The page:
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NEWS
By Ellen Gamerman and Ellen Gamerman,States News Service | June 16, 1994
WASHINGTON -- The House approved a 3 percent pay increase for federal workers last night.The pay plan, offered by Rep. Steny H. Hoyer, D-Md., as part of the appropriations bill for the Treasury Department, the U.S. Postal Service and other government agencies, would give the nation's 1.3 million federal workers a 2 percent pay raise and half of their scheduled "locality pay" next year.Locality pay is intended to increase federal-worker salaries in areas where private-sector employees earn higher salaries for comparable work.
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NEWS
By John Fritze, The Baltimore Sun | February 15, 2013
The House of Representatives voted Friday to block a half-percent pay raise ordered by President Barack Obama for federal employees, the latest move by GOP lawmakers to trim budget deficits by attempting to cut the size of the government. The proposal, which was approved on a 261-154 vote, would save $11 billion by continuing a two-year-old pay freeze for federal workers through the end of the year. The outcome of the pay dispute will affect about 300,000 federal workers who live in Maryland.
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NEWS
By Carol Emert and Carol Emert,States News Service | May 14, 1993
WASHINGTON -- A House committee voted yesterday to revive "locality" pay for federal workers, which the Clintonadministration wanted to postpone until 1995, and agreed to preserve federal workers' survivors' benefits despite a Clinton proposal to cut them by 10 percent.The House Post Office and Civil Service Committee restored the locality pay, designed to close the gap between federal and private-sector pay, by slashing the federal work force by 150,000 over five years instead of 100,000, eliminating cash performance awards for federal workers for four years and limiting the amount of annual leave carried over by senior executives after this year.
NEWS
By John Fritze, The Baltimore Sun | January 21, 2013
Congressional Republicans are stepping up their rhetoric on federal employee pay, positioning the issue as a central bargaining chip in negotiations next month over raising the debt ceiling and keeping the government open. House GOP leaders will hold a vote this week on legislation to overturn an executive order President Barack Obama signed last month to provide a 0.5 percent pay increase to the federal workforce - the first raise since the administration imposed a government-wide pay freeze in 2010.
NEWS
By Michael K. Burns | March 9, 1991
Sen. Barbara A. Mikulski, D-Md., told Social Security Administration employees in Woodlawn yesterday that they would get an 8 percent raise under legislation she introduced to give 130,000 federal workers in the Baltimore-Washington area a cost-of-living differential.The senator said she also had filed a bill to pay more than 10,000 federal employees who served in the active armed forces during the Persian Gulf crisis the difference between their military reserve salary and their regular federal pay."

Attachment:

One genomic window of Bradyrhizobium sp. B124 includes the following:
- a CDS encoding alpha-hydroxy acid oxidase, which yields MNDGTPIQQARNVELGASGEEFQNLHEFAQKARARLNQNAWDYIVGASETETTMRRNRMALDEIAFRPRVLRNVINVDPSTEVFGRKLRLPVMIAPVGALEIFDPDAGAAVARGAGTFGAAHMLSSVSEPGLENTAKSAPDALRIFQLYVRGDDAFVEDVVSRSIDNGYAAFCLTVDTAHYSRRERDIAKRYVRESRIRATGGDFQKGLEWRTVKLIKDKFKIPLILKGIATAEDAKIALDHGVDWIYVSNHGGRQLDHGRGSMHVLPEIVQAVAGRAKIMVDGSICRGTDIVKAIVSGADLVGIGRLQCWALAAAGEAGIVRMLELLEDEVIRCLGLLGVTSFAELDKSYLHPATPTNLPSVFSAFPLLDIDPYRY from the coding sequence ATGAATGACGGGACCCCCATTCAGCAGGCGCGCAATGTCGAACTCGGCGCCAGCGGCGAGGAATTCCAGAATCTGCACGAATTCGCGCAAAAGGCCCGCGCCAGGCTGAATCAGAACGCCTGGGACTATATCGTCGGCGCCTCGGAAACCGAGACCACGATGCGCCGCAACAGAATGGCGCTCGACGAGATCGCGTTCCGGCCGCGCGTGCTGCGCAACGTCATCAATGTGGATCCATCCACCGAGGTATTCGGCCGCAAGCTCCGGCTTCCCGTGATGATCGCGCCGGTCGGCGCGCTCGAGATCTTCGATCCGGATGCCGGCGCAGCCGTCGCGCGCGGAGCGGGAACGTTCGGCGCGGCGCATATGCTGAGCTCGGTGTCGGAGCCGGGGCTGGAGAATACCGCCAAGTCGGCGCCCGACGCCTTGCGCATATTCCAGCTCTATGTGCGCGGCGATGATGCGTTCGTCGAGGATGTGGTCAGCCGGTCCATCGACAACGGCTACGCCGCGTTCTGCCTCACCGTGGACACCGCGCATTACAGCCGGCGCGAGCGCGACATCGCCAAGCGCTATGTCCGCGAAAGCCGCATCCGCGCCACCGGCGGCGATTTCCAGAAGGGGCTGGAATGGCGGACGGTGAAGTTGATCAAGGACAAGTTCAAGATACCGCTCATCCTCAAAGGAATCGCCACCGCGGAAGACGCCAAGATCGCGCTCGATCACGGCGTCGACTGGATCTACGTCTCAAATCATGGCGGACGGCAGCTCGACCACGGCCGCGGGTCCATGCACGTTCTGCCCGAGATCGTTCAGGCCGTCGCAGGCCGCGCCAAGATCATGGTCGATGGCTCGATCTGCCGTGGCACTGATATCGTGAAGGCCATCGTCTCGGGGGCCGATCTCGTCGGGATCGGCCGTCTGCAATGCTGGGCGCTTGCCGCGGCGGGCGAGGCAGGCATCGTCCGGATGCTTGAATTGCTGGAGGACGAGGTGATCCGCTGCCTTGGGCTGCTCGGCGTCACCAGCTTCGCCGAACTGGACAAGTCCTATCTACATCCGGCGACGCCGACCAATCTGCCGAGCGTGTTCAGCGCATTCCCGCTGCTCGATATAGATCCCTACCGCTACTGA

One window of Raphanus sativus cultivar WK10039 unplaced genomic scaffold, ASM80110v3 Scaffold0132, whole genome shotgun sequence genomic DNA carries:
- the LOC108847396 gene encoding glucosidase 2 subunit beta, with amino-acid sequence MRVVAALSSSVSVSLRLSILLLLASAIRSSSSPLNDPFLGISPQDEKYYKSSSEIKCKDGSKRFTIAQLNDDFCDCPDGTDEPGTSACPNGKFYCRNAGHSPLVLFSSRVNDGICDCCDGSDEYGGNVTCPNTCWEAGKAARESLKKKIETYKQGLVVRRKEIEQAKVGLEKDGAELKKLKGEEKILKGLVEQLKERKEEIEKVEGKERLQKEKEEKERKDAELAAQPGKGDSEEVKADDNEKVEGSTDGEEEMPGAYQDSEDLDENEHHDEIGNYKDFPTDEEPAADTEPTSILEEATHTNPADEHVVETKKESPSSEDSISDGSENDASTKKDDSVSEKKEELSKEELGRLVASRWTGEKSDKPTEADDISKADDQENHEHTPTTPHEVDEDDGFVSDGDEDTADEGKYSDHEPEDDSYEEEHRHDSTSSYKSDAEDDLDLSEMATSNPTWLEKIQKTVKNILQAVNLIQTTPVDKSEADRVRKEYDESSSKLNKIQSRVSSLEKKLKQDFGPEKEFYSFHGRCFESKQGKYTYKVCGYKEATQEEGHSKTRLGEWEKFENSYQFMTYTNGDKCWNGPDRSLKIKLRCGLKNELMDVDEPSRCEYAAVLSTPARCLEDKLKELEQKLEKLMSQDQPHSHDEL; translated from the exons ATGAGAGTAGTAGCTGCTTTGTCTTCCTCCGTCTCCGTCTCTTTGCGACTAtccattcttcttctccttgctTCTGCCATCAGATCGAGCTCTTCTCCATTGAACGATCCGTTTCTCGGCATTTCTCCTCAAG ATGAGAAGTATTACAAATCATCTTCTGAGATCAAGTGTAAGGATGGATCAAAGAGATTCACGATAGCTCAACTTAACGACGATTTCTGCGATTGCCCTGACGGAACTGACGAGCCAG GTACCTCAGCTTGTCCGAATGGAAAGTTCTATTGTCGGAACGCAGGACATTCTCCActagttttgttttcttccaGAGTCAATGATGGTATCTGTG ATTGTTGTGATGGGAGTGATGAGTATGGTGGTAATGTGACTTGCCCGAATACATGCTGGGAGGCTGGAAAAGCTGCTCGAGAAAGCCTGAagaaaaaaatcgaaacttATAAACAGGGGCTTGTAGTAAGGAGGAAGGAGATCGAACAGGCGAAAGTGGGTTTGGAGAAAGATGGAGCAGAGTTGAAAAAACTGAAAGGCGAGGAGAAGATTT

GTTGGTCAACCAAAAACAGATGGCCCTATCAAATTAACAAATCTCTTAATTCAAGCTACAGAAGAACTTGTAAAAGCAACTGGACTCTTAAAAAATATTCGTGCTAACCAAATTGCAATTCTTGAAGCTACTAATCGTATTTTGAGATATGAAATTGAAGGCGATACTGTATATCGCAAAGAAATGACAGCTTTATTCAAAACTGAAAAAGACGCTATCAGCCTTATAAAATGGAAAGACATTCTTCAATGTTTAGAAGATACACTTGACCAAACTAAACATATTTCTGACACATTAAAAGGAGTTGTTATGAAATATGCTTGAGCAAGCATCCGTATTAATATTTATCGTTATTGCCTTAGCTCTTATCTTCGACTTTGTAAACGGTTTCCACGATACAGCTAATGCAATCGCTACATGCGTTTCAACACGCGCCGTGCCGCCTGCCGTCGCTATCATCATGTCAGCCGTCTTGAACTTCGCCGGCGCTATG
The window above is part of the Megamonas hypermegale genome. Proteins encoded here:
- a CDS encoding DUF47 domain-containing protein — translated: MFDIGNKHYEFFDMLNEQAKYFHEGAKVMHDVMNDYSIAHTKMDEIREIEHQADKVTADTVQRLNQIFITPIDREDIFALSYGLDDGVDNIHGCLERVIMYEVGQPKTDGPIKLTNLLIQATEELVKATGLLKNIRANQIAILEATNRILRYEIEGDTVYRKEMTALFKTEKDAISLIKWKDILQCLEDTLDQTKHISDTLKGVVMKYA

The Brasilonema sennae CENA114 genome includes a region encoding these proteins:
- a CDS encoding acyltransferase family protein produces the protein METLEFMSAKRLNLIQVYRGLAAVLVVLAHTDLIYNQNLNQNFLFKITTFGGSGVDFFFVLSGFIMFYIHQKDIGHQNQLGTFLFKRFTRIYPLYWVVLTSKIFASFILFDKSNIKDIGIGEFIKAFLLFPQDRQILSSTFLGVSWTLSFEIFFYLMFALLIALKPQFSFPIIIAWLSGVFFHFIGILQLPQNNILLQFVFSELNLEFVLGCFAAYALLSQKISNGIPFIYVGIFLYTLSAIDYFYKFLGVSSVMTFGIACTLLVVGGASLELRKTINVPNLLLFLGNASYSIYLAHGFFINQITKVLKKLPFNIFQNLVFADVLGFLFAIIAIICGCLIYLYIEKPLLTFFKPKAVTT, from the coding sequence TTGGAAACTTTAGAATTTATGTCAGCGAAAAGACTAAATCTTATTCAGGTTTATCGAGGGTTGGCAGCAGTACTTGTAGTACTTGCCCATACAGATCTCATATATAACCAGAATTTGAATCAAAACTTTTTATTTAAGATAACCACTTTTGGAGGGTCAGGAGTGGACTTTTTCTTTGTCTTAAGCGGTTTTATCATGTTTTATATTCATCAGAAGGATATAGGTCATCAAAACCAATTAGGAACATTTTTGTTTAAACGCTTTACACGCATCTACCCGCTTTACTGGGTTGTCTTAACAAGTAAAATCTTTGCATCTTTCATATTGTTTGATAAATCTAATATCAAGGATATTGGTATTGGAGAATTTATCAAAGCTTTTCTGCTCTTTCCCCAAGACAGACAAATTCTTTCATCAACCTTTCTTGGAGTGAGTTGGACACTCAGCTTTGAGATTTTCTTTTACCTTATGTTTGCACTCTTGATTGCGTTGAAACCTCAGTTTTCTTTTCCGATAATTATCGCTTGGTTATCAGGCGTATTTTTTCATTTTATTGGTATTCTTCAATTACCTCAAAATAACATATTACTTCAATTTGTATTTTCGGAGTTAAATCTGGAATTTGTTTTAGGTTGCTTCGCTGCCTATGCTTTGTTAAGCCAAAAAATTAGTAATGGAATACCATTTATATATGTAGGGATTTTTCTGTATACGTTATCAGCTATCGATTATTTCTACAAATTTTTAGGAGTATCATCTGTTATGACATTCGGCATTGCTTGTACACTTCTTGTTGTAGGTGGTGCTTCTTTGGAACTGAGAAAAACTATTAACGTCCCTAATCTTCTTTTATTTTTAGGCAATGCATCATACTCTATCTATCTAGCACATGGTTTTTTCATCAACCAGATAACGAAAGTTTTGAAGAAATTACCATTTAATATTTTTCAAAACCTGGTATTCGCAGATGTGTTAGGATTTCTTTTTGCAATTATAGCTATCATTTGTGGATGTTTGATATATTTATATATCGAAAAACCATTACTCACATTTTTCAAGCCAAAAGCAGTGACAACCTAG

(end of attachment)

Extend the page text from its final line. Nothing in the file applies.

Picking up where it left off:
NEWS
By John B. O'Donnell and John B. O'Donnell,Washington Bureau | December 1, 1993
WASHINGTON -- In timing certain to brighten the holiday shopping season, the White House decided yesterday to let a long-awaited 4.23 percent raise for most of Maryland's 271,000 federal workers go into effect in January.The Clinton administration had a deadline of midnight to propose nTC changes in the so-called locality pay raises, which will begin making federal salaries more competitive with private-sector pay in different regions of the country.Rep. Steny H. Hoyer of Maryland said he was told by White House officials yesterday that the Clinton administration will propose no change in the plan.
NEWS
By Carol Emert and Carol Emert,States News Service | April 21, 1993
WASHINGTON -- Despite a tight federal budget, there's a small chance that the 15-year-old pay cap on wage-grade workers could be lifted this year, federal employee advocates say.Federal labor unions and some lawmakers have tried for years to remove the cap, which prevents annual pay raises for blue-collar workers from exceeding those for white-collar, or General Schedule (GS), employees. The cap has been in effect since 1979.The cap has created a growing disparity between public and private sector pay, with one city, Richmond, Va., showing a 32 percent pay gap between public and private sector blue-collar workers, according to information from the Office of Personnel Management.
NEWS
April 19, 1993
Public at risk in corrections policiesI feel compelled to write in reference to the March 23 escape of Randy Eugene McBee from the Eastern Pre-Release Unit, near Church Hill. The way in which this escape was handled by the authorities leaves much to be desired.Apparently, McBee has been practicing crime since the early 1970s, with former convictions for grand larceny, armed robbery and rape. It is also interesting to note that he had previously escaped from at least two other institutions prior to this.
NEWS
By John B. O'Donnell and John B. O'Donnell,Washington Bureau | May 5, 1993
WASHINGTON -- The lowest-paid federal workers may escape the pay freeze President Clinton wants to impose on them this year, an administration official suggested yesterday.Leon E. Panetta, the federal budget director, said his agency is looking at the possibility of replacing the across-the-board pay freeze with "a more scaled approach," suggesting that employees at the low end of the pay scale may get some sort of raise.Federal pay scales run from just under $12,000 a year to well over $100,000 for agency heads and members of the Cabinet.
NEWS
By Carol Emert and Carol Emert,States News Service | February 26, 1992